Directors’ Remuneration – for this we ranked those companies with no director earning over £500,000 per year as best, between £500,000 and £1 million as middle, and over £1 million as worst.

 

Bonuses – taking a slightly less forgiving approach than the EU, this simple metric gave a worst rating to providers paying bonuses greater that 50% of the CEO’s salary.

 

Women on the Board – because most boards had at least one woman non-executive director, and very few had more than 25% women, we ranked worst as 0-10%, middle as 10-25% and best as greater than 25%. Only the Progressive Building Society had a woman chief executive, though it is worth noting that Santander’s UK subsidiary is headed-up by a woman too.

 

A full explanation of all the ranking elements and the ranking decisions for all the companies appears in our 204 page Evidence Base document which is downloadable from this website as a PDF.

 

 

Co-op Bank developments

 

Only a month after the release of the Move Your Money ranking, the narrative of an inexorable rise in alternative banking was dealt a serious blow by the announcement that the Co-operative Bank – the movement’s leading brand – was in financial trouble (for reasons unconnected to its ethical stance).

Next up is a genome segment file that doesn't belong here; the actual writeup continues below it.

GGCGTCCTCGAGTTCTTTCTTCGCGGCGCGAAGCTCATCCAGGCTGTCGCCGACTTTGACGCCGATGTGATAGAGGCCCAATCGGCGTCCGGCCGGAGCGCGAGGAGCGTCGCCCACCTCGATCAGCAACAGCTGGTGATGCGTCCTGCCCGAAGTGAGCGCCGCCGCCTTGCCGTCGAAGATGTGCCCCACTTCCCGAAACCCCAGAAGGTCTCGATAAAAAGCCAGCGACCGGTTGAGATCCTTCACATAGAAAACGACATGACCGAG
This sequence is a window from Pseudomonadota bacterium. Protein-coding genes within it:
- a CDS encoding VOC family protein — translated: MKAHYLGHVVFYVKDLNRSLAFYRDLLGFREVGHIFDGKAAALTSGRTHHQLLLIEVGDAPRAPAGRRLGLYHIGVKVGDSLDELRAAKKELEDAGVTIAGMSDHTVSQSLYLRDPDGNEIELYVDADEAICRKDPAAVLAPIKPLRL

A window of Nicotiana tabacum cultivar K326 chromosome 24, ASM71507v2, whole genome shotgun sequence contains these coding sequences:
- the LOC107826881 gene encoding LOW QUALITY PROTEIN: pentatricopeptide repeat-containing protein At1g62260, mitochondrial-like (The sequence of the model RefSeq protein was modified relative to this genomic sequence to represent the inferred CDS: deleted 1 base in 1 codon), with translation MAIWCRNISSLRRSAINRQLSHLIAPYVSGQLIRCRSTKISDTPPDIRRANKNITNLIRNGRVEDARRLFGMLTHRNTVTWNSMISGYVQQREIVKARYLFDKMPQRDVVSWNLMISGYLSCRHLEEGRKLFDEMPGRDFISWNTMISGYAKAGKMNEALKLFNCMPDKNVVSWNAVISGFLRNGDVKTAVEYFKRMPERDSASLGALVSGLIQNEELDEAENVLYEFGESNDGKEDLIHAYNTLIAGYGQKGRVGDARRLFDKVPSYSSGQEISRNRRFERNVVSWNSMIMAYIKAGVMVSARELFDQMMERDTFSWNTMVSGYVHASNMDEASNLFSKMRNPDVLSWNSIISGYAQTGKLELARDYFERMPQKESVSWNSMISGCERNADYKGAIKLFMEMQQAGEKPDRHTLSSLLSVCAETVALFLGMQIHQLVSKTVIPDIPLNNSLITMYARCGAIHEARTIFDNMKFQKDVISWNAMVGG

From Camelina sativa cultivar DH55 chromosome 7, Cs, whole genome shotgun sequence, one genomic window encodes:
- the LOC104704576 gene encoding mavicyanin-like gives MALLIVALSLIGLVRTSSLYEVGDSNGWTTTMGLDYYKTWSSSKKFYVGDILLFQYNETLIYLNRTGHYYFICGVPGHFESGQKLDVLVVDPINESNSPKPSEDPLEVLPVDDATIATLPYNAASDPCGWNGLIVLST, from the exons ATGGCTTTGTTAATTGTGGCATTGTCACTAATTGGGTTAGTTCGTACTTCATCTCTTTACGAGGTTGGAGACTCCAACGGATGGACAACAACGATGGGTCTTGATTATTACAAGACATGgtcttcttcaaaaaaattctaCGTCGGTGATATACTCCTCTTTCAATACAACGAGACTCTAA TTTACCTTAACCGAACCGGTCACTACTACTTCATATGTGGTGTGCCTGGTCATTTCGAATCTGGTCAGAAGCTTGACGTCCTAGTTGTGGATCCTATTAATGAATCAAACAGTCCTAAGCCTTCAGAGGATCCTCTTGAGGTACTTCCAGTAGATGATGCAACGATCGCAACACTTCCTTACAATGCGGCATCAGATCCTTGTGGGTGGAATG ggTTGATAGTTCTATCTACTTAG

Its bailout plan – now complete – didn’t call on the taxpayer for help but, ironically perhaps, relied on a group of mainly US-based hedge funds – seen by many as the antithesis of socially responsible business.

Opinion is divided on the likely outcome of this arrangement, but Ethical Consumer has placed itself firmly in the camp that believes that all is not lost. We formed the Save Our Bank campaign in October and have received assurances from the board that the current Ethical Policy is still in place.3

We are urging Co-op Bank customers not to close their accounts at this stage, but to join a powerful group of customers campaigning to retain the ethics and for a plan to return to mutuality.
For more information and to sign up as a supporter of the campaign, go to the saveourbank.coop website.

 

 

TSB and Williams & Glynns

 

More encouraging news has come with the announcement that the TSB is likely to be completely floated off from Lloyds Bank as a ‘local’ (possibly more ethical) company, and that RBS has similar plans for Williams & Glynns.

Potentially these new entrants will score highly in ethical or switch scores, but until they become formally separated from their parent companies, a new ranking will have to wait.

 


Special thanks for their help on the Move Your Money ranking should go to Richard Goulding, Heather Webb and Leonie Nimmo from Ethical Consumer, Laura Willoughby from Move Your Money and Tony Greenham from NEF.

 

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References

http://moveyourmoney.org.uk  
2 Co-ops the Way Forward Conference Manchester 21/1/14